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A Slump of Loneliness
by Nancy Fagan-Murphy, M.S., WomenAndTransition.com
People commonly feel loneliness during times of transition. It’s a period that is often associated with a loss of some kind (i.e. relationship, home, fertility, pet, health, role in life…) and with that comes a void. The very definition of this word according to Webster's dictionary is, "cut off from others, sad from being alone, a feeling of desolateness."
Loneliness is a powerful human emotion that is built into us for a reason—people need to fill their voids with something new in order to maintain emotional balance. It may also indicate that the people in your life are not meeting your emotional needs; therefore, it's time for you to expand your pool of friends. Without this emotion, what would propel people to maintain friendships, family, and intimate relationships? Not much.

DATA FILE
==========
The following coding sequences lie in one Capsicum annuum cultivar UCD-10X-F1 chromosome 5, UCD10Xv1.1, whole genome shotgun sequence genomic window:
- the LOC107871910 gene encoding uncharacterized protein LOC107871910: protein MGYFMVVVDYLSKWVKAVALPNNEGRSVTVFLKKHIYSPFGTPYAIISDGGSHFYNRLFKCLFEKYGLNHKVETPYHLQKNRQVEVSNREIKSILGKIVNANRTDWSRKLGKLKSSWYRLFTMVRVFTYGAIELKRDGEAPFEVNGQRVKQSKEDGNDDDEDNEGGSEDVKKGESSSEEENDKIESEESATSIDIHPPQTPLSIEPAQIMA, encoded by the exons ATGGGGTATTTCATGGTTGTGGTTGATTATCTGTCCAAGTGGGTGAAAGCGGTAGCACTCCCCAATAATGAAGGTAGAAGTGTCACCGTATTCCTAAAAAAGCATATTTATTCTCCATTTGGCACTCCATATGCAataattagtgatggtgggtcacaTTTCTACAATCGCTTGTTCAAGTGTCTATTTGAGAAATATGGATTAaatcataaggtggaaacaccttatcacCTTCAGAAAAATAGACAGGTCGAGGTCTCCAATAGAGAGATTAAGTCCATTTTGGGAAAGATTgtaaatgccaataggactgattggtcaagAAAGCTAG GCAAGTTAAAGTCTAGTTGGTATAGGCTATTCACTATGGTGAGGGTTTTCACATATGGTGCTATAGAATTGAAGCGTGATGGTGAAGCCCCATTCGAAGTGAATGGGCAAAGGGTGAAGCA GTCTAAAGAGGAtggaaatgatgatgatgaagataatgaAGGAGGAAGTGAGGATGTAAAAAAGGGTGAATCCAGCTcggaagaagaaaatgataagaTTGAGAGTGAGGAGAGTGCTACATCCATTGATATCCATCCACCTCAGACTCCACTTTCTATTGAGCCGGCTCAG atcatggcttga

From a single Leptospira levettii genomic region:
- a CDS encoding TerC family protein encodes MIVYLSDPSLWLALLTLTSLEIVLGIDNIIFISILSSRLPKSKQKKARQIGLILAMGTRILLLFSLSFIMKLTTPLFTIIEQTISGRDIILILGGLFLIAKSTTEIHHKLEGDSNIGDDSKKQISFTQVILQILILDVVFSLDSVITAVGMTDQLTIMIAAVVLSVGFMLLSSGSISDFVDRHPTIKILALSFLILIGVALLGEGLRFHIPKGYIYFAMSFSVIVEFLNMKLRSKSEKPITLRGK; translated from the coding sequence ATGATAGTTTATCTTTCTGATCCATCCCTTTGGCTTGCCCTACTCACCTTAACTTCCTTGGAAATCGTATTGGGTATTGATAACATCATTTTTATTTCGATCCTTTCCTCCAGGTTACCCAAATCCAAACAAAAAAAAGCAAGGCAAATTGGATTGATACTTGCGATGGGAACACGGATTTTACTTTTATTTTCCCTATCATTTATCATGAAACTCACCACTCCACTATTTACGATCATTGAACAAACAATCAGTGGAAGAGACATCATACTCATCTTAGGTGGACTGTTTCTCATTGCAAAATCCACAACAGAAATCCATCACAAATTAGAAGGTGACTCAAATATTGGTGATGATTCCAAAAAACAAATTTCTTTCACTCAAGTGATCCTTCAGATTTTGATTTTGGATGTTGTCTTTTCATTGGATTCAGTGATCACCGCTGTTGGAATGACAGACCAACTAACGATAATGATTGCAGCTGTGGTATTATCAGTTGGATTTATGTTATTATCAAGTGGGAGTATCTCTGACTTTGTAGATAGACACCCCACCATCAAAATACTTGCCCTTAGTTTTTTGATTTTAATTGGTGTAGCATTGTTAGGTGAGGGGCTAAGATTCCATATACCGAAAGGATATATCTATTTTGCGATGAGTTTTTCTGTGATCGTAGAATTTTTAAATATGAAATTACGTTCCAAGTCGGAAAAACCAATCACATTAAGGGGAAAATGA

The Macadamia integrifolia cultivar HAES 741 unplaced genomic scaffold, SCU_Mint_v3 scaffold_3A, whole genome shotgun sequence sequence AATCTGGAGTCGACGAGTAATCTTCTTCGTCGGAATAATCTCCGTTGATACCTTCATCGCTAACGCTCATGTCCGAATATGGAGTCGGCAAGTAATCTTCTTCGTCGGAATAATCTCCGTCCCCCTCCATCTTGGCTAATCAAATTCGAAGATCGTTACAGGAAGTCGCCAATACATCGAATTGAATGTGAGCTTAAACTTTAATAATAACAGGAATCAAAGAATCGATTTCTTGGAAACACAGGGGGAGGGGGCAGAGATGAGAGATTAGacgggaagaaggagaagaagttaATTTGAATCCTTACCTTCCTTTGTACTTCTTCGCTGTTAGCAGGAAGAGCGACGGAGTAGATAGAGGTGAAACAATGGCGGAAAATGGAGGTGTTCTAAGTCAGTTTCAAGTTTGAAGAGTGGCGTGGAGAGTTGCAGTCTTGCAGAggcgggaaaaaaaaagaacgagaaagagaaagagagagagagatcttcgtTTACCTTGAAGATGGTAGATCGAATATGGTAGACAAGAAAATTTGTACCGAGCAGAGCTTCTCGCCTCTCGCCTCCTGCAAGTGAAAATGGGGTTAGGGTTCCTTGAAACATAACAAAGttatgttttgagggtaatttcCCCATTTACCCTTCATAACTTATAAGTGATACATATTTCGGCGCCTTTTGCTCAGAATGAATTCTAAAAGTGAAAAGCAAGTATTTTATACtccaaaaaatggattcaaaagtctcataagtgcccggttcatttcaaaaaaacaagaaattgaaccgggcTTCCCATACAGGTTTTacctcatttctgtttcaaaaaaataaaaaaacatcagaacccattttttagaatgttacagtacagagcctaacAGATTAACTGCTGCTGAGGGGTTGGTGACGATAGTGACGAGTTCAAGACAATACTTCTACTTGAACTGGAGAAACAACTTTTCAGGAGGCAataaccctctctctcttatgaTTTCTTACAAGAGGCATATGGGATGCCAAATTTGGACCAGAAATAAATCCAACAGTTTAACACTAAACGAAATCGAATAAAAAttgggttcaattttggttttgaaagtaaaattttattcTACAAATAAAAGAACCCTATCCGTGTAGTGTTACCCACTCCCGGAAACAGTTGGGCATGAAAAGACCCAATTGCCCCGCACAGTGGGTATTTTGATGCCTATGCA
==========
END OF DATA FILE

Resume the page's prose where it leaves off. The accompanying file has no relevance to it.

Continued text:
Keep a chart of when you feel you're most lonely. Common times are evenings and weekends. Make a pact with yourself to either reach out to others or get out of the house during your down times. Go to public places where people congregate: parks, church, libraries, bookstores, shopping areas. Join organizations or volunteer. Rather than existing among others passively, make an attempt to connect with the people around you. You’ll be surprised by the doors that open with a simple, “Hello.” Loneliness will be a distant memory before you know it. It's up to you to take the first step and make it happen.
About the Author: Nancy Fagan-Murphy, M.S. is a licensed marriage and family therapist specializing in women’s relationship and life transition issues. She is the author of “The Complete Idiot's Guide to Romance” and “Desirable Men: How to Find Them” and the founder of www.WomenAndTransition.com.